1. Dizziness;
  2. Vegetovascular dystonia;
  3. Weakness, malaise;
  4. Elevated body temperature;
  5. Increased blood pressure;
  6. Stomach ulcer.

V.V. Sinel’nikov identifies the causes of neurotic diseases in adults through the psychosomatic state of organs. Therefore, for the treatment of mental disorders, the author suggests collecting a detailed medical history, considering the peculiarities of the patient’s interpersonal relationships in the family and at work.

V.V. Sinel’nikov writes that psycho-emotional disorders arise when a person is in a difficult life situation for which they were not prepared. If they possess a large reserve of social behavior stereotypes, they cope with this situation, and psychopathology does not arise. However, if personal resources are limited, and the person’s level of stress resistance is low, the risk of developing a disorder is high.

Psychological Roots

In the development of pathology, the psychological factor plays a key role. It can develop against the backdrop of mental disorders. A psychotraumatic event in early childhood often becomes the cause of mental disorder in adult life. Individual episodes and life events shape personality and character.

In adults, the causes of the disease are explained by the close interconnection of body and soul. Sensations in the body are determined by a person’s emotional mood and their thoughts. However, people are not accustomed to responding to signals given by the body. As a result of prolonged psycho-emotional discomfort, painful sensations in the body intensify, leading to illness.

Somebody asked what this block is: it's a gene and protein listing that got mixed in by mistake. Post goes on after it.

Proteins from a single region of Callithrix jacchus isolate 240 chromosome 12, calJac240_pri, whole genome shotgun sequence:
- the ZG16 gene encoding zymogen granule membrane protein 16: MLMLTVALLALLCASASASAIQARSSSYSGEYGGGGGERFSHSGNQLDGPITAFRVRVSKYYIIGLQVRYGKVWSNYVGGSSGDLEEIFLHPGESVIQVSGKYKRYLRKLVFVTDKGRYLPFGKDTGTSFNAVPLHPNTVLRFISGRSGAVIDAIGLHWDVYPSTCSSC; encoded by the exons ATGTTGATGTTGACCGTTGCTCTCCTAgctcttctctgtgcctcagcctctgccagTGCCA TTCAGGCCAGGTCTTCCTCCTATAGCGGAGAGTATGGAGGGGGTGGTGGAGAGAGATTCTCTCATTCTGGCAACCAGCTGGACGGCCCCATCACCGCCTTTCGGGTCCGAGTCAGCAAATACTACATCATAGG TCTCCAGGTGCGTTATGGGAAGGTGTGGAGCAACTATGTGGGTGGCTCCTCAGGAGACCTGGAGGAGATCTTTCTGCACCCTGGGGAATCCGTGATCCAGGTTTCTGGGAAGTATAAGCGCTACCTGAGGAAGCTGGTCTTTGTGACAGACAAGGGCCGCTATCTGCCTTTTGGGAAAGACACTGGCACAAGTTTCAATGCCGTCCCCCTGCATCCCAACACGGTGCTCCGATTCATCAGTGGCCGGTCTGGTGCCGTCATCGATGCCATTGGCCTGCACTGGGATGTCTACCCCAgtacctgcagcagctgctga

Risk Factors in Children

Cases of the disease in children are rare. For children, the risk factors for schizophrenia are:

  • Conflictual relationships in the family between parents. If a child witnesses constant quarrels between parents, it traumatizes their psyche, increasing the risk of developing a mental disorder;
  • Living in a large metropolis. Life in big cities is associated with a state of chronic stress, which eventually turns into madness;
  • Sexual violence. Violent actions against a child cause irreparable harm to the psyche;
  • Personal tragedy of the child. In cases of loss of parents, death of brothers or sisters, children are more susceptible to the development of schizophrenia.

Schizophrenia Psychosomatics – Opinion of Treatment Specialists

The complexity of treating this disorder lies in the patient’s refusal of medical help. Relatives of the patient, interested in his recovery, should work in tandem with the doctor.

There is a widespread view that it is impossible to get rid of the disease. Schizophrenia is a psychosomatic illness. However, L. Hay disagrees with this. She believes that madness can be cured if the right healing techniques are chosen and applied during the sensitive period of the disease. According to L. Hay, the course of the disease has periods when recovery can be achieved not through medication, but through psychological impact. L. Hay’s treatment method involves changing the patient’s social stereotypes. The effectiveness of the technique is explained by the fact that changing a person’s thoughts expands their life experience, allows them to focus on the main thing, abstracting from the secondary. Changing stereotypical thinking to positive leads to recovery.

L. Bourbo equates schizophrenia with psychosis, as the key moment in the course of these disorders is depersonalization, loss of contact with one’s inner self. L. Bourbo explains the onset of pathology with problems in child-parent relationships. A person experiencing a lack of parental attention decides to become someone else, wishing to gain the favor of the parents.

L. Bourbo believes that only the person themselves can restore contact between consciousness and the inner self. To do this, one must stop living in the past and mentally reliving unpleasant situations from childhood. For recovery, the patient needs to forgive their parents.

In treating madness, it is important to trust the recommendations of a psychiatrist and clinical psychologist. Therapy for this disease is aimed at stabilizing neurochemical disorders through the use of antipsychotic drugs.